SHIAWASSEE AREA — It was a year of change for most area school districts, as four asked voters to consider ballot measures for infrastructural upgrades, one began formulating the scope for an upcoming bond proposal and one unveiled the first of many improvements courtesy of a 2017 ballot measure.
The year also saw the majority of area districts decline in enrollment — excluding Durand, Laingsburg, Morrice and New Lothrop — though many administrators expressed optimism about the future.
That sentiment was reflected most when Dr. Michael Rice, the state superintendent of public instruction, paid a visit to Ovid-Elsie Area Schools in October.
Rice’s visit was planned as part of National School Lunch Week, and during the three-hour tour of the district, he met with administrators, visited several Ovid-Elsie High School Career and Technical Education (CTE) programs and had lunch with students at Leonard Elementary.
Reflecting on the visit, Rice said one of the things that impressed him was the number of CTE offerings in the district, which include courses in wood working, welding and television/radio production. He added he’d like to see CTE programs expand across the state.
“It’s real important, it’s one of a number of efforts that we’re pushing,” Rice said. “We want kids to graduate from our high schools, yes, but we also want them to graduate with some measure of direction as well, so we want kids to try different programs and to see, ‘Is this something for me or is it not?’
“We want kids to have the widest range of options,” Rice continued. “You know, there’s an old expression ‘You can’t be what you can’t see’ and for a lot of our kids, they don’t have an enormous amount of exposure. We want to expand that exposure to the absolute extent possible, so kids are able to choose for themselves what they want to pursue in their careers.”
While speaking with administrators, Rice was also made aware of the ongoing challenges facing Ovid-Elsie, including a shortage of teachers, particularly those in special education.
“There’s no doubt that we don’t have the requisite numbers at all, not even vaguely close, and you’re seeing it across the state,” Rice said. “What’s concerning to me, additionally, is it used to be that when we had an elementary education teacher leave, we could fill that immediately. In (the Kalamazoo Public Schools, where Rice previously served as superintendent for 12 years), we’d have a dozen people who were in long-term substitute positions waiting for that next opportunity. You don’t see that as frequently any more. You just don’t have the pipeline.
“We’re going to have to build back a profession that was denigrated and chipped away at for the better part of the last decade and it’s going to take at least a decade to build it back up,” he continued. “I’m going to start advocating harder for cadet programs and grow-your-own programs across the state, but I’m also going to start pushing on higher education in the legislature. I think it requires a multi-faceted approach.”
Ovid-Elsie Superintendent Ryan Cunningham said he was grateful he and his fellow administrators were able to voice some of their concerns.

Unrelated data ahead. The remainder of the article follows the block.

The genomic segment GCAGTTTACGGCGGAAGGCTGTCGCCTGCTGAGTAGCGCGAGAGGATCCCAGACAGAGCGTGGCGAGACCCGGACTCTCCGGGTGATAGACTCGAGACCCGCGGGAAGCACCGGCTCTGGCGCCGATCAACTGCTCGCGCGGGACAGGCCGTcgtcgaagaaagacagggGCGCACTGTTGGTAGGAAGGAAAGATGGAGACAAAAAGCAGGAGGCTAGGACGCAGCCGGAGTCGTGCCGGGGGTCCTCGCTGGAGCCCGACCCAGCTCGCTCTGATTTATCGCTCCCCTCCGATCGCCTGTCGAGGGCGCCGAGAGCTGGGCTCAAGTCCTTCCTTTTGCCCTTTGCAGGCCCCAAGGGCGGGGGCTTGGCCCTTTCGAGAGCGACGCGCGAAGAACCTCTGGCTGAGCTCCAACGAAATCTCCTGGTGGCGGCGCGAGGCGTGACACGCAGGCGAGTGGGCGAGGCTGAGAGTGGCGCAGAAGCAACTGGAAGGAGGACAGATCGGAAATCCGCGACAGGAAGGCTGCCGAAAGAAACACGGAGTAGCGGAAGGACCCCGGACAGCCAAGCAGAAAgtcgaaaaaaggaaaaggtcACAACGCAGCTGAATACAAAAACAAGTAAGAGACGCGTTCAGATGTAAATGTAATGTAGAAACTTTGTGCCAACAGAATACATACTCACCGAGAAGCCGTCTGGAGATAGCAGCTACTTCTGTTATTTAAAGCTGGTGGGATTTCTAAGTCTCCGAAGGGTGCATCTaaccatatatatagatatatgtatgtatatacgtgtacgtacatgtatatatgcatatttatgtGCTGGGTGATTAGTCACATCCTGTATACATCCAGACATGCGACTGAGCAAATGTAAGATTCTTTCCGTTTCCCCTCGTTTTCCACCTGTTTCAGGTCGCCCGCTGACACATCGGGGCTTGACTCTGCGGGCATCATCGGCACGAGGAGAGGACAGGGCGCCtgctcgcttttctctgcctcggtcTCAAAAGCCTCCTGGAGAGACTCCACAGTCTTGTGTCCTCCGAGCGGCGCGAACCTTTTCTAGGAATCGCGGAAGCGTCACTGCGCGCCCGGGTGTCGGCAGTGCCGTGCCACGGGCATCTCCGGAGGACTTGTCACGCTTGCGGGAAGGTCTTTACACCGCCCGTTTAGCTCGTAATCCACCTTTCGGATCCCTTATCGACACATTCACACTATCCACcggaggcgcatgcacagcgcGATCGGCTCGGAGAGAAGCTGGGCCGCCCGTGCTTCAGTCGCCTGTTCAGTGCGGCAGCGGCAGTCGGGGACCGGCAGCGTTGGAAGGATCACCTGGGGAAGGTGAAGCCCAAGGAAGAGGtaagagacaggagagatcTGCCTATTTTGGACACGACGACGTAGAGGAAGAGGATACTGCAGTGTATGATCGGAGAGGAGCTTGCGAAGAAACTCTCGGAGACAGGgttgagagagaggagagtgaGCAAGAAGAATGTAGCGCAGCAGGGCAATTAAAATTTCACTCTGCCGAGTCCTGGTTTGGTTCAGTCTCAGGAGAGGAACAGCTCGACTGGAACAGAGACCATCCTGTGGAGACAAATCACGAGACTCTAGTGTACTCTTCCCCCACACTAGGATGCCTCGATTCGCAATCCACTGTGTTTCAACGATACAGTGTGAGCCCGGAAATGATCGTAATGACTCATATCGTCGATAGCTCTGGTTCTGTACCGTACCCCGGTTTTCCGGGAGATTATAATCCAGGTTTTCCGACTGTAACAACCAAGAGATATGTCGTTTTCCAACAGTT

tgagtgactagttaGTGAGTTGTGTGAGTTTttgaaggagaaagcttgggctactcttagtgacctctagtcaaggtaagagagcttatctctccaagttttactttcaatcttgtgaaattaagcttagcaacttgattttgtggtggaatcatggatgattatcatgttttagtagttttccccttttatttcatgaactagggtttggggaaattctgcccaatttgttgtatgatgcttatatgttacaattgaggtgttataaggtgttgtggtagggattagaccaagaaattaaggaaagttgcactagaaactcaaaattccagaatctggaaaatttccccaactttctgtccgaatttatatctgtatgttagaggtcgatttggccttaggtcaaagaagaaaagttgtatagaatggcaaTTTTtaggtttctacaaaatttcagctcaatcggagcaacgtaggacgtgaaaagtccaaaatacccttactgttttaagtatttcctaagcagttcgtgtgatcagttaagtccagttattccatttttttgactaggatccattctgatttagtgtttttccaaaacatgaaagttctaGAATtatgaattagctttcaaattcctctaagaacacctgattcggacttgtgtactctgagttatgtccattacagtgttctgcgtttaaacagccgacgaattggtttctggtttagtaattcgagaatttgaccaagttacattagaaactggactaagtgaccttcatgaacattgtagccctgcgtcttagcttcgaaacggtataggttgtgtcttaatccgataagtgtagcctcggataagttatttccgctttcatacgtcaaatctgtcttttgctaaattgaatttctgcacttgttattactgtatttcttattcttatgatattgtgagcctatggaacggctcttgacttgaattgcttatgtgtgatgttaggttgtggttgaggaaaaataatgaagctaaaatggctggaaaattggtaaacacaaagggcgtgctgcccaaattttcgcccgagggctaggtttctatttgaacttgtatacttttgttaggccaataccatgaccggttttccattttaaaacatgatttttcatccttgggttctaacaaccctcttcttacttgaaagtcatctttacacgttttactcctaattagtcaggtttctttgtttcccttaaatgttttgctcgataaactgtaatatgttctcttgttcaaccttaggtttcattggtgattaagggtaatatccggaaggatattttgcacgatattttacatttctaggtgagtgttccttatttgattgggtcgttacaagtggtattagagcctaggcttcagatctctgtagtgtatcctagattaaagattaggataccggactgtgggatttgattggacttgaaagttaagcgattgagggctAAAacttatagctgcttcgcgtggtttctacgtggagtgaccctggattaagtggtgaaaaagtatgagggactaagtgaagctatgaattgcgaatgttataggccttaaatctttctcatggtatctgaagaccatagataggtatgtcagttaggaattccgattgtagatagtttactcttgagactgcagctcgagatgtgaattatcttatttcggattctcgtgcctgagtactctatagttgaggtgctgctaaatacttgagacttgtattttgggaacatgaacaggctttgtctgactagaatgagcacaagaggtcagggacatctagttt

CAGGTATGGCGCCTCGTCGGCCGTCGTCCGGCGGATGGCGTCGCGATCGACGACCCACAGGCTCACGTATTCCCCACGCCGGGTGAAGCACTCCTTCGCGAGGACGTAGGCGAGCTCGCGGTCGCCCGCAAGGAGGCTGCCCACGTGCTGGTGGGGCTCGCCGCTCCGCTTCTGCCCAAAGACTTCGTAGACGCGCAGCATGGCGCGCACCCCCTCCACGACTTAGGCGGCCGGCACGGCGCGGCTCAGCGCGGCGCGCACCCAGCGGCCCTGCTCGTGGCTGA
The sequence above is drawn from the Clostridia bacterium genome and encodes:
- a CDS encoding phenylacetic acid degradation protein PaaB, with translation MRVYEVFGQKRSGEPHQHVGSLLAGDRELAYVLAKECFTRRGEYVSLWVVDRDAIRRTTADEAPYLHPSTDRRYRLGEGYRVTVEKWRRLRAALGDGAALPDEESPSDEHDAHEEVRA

“We understand that one person can’t change all policies in education but it’s nice that somebody wants to listen, hear those concerns, ask ‘How can I support you as a state superintendent?’ Just being heard is important, because a lot of times people just don’t listen,” Cunningham said.
Turning to the voters
Four area school districts asked voters to approve ballot measures this year that would finance an array of infrastructural upgrades.
In May, district voters approved a $6.2-million bond extension for Ovid-Elsie Area Schools.
According to the proposal, the bond will be used to remodel and refurnish classrooms, purchase instructional technology for schools, construct school storage buildings, purchase buses and improve athletic facilities.
“We’re really excited. There’s certain things that absolutely need to get done like our roof, improving our busing and improving our technology,” Superintendent Ryan Cunningham said. “A lot of districts have the ability to employ a sinking fund, we don’t have that, so for us this is a method we were able to use — without increasing taxes — to accomplish our goals.”
The approved measure is a three-year extension at the current rate of 7.80 mills for the years 2035-38, according to Cunningham.
Voters in Laingsburg overwhelmingly supported a $17.8-million bond proposal for Laingsburg Community Schools in May, by a tally of 734-355.
Proposed upgrades under the approved bond include the construction of a 650-seat auditorium and an auxiliary gym, as well as the addition of secure vestibules in multiple district buildings.
In October, the Laingsburg Community Schools Board of Education — as well as the general public — received a glimpse of what the upcoming bond work would look like in the district, as chief architectural firm TowerPinkster, of Grand Rapids, presented a full schematic design of the upcoming renovations.
TowerPinkster Design Architect Matthew Murphy indicated that the bond work will be divided into two separate bid packages.
Package one will encompass the addition of secure vestibules to the Early Childhood Center, the elementary school, the middle school and the high school. The measure will also provide air conditioning throughout the elementary school, as well as cover the cost of reconfiguring the high school’s main entrance, removing the “skeletonized steel” overhang, according to Murphy.
Package two of the bond project will include the addition of a new 650-seat auditorium at the high school, to be constructed on the building’s northeast side near the student parking lot. The auditorium space will have two separate dressing rooms as well as a designated storage space for props and scenery.
Package two will also finance the addition of a new auxiliary gym — to be constructed adjacent to the existing high school gym — as well as the creation of a larger space to accomodate the high school band.
Under the new design, the current band room, large group meeting room, and existing auditorium space will be renovated into a larger band room — which will feature increased space for instrument storage and practice rooms — as well as a new mat room, to be used by the wrestling and cheerleading teams.
Package one was put out for bids in November, with an expected construction timeline of June through August 2020.
Package two will be placed out for bids in two separate increments, the first in March and the second in May. Construction on package two will begin in May, with a tentative completion date projected for August 2021.